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Two of the Biggest Bailed Out Derivative Banks, Citi and Merrill, Get Fined for Breaking Derivatives Rules

Courtesy of Pam Martens

Wall Street Bull Statue in Lower Manhattan

Over the past month, with little media attention, both Citigroup and Merrill Lynch have received fines from regulatory bodies for failure to properly report their trading in derivatives – an opaque trading arena that played a significant role in bringing down both firms during the financial crisis. As reported by the Government Accountability Office (GAO) in 2011, Citigroup received $2.5 trillion in cumulative, secret low cost loans from the Federal Reserve during the 2007-2010 financial crisis while Merrill received $1.9 trillion. These loans, many at almost zero interest rates, were made without the authorization or awareness of Congress. (See GAO chart below.) The loans to the two firms were on top of the publicly disclosed and Congress-approved TARP bailout funds.

Significant portions of the money loaned to Citigroup and Merrill Lynch were authorized by the Federal Reserve to be funneled to the broker-dealer subsidiaries of the firms in London – where it found its way into pursuits that remain undisclosed to this day. The GAO noted in its report:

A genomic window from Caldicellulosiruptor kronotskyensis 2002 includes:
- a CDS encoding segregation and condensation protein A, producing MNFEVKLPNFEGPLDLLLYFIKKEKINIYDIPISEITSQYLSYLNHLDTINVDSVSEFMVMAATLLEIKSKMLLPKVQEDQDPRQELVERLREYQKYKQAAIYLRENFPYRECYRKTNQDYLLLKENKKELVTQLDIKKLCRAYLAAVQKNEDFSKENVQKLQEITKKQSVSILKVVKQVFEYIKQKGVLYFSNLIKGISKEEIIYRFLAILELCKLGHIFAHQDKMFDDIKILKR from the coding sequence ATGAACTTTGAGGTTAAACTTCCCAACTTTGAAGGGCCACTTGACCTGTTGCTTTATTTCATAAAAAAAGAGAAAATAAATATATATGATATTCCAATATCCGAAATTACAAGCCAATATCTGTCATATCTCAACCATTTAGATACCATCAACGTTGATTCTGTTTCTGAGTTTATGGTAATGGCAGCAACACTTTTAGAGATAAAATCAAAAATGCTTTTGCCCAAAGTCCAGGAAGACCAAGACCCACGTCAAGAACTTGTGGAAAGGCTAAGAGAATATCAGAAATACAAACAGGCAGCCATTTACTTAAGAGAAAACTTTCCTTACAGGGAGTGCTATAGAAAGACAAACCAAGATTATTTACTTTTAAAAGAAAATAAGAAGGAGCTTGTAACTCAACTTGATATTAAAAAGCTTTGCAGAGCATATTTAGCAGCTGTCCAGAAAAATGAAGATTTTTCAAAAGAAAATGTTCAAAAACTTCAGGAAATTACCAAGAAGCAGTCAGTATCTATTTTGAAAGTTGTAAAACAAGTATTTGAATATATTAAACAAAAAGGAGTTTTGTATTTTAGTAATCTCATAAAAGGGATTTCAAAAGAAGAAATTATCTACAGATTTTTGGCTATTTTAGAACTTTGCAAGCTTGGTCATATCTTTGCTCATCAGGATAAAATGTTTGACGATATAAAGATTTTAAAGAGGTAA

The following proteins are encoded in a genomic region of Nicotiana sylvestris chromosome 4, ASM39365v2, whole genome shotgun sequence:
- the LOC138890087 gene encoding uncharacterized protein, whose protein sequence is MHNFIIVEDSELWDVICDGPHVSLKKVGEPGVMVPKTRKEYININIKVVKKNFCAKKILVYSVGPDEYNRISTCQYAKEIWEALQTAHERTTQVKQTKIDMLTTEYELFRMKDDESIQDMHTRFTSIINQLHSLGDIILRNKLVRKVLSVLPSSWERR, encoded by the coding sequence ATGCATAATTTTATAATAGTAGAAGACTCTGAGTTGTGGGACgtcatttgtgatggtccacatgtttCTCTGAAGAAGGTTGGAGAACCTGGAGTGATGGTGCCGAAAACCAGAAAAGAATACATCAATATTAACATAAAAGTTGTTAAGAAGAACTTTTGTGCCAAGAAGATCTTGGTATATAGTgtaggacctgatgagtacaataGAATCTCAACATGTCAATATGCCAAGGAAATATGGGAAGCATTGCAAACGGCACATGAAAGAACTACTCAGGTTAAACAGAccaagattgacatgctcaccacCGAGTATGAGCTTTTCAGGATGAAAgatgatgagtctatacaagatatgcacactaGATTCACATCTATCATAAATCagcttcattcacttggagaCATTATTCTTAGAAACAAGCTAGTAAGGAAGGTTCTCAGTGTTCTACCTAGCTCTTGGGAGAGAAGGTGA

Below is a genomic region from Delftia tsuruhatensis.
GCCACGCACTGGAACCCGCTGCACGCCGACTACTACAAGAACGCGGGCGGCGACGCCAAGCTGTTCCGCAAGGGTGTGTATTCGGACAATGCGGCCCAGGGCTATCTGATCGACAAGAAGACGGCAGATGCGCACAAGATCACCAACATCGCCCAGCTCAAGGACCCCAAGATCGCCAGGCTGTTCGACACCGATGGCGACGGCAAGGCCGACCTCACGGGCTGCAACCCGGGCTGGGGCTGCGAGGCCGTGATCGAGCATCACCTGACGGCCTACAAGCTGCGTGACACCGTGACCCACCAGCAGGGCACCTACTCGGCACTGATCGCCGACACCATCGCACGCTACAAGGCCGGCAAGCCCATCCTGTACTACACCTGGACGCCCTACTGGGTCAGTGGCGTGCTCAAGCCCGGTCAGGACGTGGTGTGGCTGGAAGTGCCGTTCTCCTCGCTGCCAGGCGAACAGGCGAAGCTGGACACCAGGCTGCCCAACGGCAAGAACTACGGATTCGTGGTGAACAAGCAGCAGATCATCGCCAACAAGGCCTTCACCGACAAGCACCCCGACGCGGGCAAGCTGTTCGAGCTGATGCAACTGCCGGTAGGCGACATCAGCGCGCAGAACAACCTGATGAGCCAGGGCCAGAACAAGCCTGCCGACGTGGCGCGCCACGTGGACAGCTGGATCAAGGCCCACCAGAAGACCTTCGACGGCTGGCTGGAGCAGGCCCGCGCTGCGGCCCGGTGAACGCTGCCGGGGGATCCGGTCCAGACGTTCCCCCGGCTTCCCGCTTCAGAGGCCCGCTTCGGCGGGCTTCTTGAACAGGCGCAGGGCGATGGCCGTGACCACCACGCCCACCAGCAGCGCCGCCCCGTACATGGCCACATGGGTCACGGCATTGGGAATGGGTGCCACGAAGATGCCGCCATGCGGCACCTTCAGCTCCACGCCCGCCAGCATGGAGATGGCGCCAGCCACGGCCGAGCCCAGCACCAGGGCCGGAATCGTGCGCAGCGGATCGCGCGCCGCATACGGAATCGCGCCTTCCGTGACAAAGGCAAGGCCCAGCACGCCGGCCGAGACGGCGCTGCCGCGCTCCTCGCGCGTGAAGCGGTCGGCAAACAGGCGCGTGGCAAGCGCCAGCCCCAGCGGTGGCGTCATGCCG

“…without more complete documentation, how assistance to these broker-dealer subsidiaries satisfied the statutory requirements for using this authority remains unclear. Moreover, without more complete public disclosure of the basis for these actions, these decisions may not be subject to an appropriate level of transparency and accountability.”

Derivative losses in the tens of billions of dollars were a major contributor to the financial crisis of 2007-2010. Wall Street banks had used the same counterparty for many of their derivative trades, firms like AIG and Lehman Brothers, who lacked the money to make good on the trades. AIG received a $185 billion bailout from the taxpayer with about half of that money going to pay Wall Street banks for their derivative trades and other exposure to the banks. Lehman filed bankruptcy, leading to panic and contagion on Wall Street.

Because of the central role that derivatives played in the Wall Street crisis, which led to the worst U.S. economic downturn since the Great Depression, the Dodd-Frank financial reform legislation that was passed in 2010 was supposed to prevent insured depository banks from holding dangerous levels of derivatives. Known as the “push out rule,” where derivatives would be pushed out of the insured banks, before that rule ever had a chance to take effect, Citigroup engineered its repeal.

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